rh

Source:

still here, still there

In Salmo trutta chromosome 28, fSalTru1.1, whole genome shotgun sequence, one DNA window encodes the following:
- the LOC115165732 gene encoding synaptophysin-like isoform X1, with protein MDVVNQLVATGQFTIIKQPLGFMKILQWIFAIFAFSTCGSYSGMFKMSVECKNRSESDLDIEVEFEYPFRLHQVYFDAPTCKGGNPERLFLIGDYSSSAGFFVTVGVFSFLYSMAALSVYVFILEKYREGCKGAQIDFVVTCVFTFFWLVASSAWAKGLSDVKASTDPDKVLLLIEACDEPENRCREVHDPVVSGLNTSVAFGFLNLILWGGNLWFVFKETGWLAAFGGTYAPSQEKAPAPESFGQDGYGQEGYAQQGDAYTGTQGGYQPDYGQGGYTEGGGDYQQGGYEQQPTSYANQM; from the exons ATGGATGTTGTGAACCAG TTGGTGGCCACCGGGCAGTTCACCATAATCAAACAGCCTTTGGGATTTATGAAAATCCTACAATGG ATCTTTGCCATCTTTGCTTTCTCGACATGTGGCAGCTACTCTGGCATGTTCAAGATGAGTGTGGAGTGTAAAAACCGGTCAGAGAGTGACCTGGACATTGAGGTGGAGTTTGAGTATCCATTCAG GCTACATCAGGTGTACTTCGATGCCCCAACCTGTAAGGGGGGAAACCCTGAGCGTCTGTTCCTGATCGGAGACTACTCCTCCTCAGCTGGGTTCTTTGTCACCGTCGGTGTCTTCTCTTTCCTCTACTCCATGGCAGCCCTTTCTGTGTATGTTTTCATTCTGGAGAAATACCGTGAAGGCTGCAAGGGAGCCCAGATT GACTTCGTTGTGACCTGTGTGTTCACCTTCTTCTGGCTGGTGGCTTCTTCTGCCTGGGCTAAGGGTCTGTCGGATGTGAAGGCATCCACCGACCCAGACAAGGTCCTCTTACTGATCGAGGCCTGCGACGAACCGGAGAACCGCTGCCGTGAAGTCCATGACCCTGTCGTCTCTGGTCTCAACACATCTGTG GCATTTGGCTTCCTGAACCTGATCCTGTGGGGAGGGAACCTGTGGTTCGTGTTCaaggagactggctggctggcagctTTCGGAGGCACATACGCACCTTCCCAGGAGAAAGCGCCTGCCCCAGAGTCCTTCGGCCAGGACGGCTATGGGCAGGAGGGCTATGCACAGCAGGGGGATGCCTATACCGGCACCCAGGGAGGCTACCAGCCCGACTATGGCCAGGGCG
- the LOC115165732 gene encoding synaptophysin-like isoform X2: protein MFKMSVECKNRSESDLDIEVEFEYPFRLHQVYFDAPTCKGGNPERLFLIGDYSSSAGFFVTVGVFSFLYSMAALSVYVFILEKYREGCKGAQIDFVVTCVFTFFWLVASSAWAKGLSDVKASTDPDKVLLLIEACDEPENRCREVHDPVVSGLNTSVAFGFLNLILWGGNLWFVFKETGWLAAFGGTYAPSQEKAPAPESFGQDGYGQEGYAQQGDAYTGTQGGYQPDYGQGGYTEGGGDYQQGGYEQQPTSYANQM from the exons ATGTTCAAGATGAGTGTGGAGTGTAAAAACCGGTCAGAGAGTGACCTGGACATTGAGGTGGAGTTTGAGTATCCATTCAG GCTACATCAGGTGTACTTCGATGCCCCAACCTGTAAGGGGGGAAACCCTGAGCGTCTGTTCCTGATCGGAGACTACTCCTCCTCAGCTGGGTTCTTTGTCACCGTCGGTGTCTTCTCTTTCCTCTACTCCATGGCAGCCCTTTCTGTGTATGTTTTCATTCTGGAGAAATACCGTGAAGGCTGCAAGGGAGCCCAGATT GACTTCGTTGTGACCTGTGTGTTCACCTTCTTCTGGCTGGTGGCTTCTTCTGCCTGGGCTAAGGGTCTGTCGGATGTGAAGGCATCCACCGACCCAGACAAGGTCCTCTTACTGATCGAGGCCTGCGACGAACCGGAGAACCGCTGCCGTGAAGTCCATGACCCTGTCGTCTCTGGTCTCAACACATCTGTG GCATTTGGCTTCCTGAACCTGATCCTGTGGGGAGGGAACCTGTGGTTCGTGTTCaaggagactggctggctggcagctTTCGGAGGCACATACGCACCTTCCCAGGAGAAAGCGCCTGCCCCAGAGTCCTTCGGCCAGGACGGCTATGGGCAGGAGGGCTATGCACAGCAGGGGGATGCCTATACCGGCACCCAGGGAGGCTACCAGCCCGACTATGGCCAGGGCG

my spine feels weathered from obscene posture and napping in waiting rooms with my head nestled deep into my lap. my mother pushed me out of her body, but i gave birth to myself. i am a twenty-year-old with a twenty-year-old child—i comb knots from her hair and sweep them from the floor, i feed her when the very smell of toast forces her stomach to circle furiously like the vision of a young boy secretly chugging nyquil in his father’s garage, i cradle her in bed when a man turns her heart into something resembling a broken umbrella that can no longer open. my insides are a broken filter and the contents are hot and need to be spilt. a stranger’s chiffon slides by my knee; it feels nice. a crowd in the bar to the right cheers suddenly with enough enthusiasm to fill a stadium. america must’ve won—or i am surrounded by a cluster of traitors. i am not enthusiastic about sports, but i am appreciative of any event that allows people to tolerate each other with a smile in a large room. sometimes i wonder if god exists. if he does, he must simply be a bad parent who made up hell just to scare his children into doing the right thing, and no matter how much we lie or steal we will all be okay. i mock religion over beer in social situations and find myself crossing my fingers and speaking to him later in the evening when i am walking home alone in the rain in a dark alley.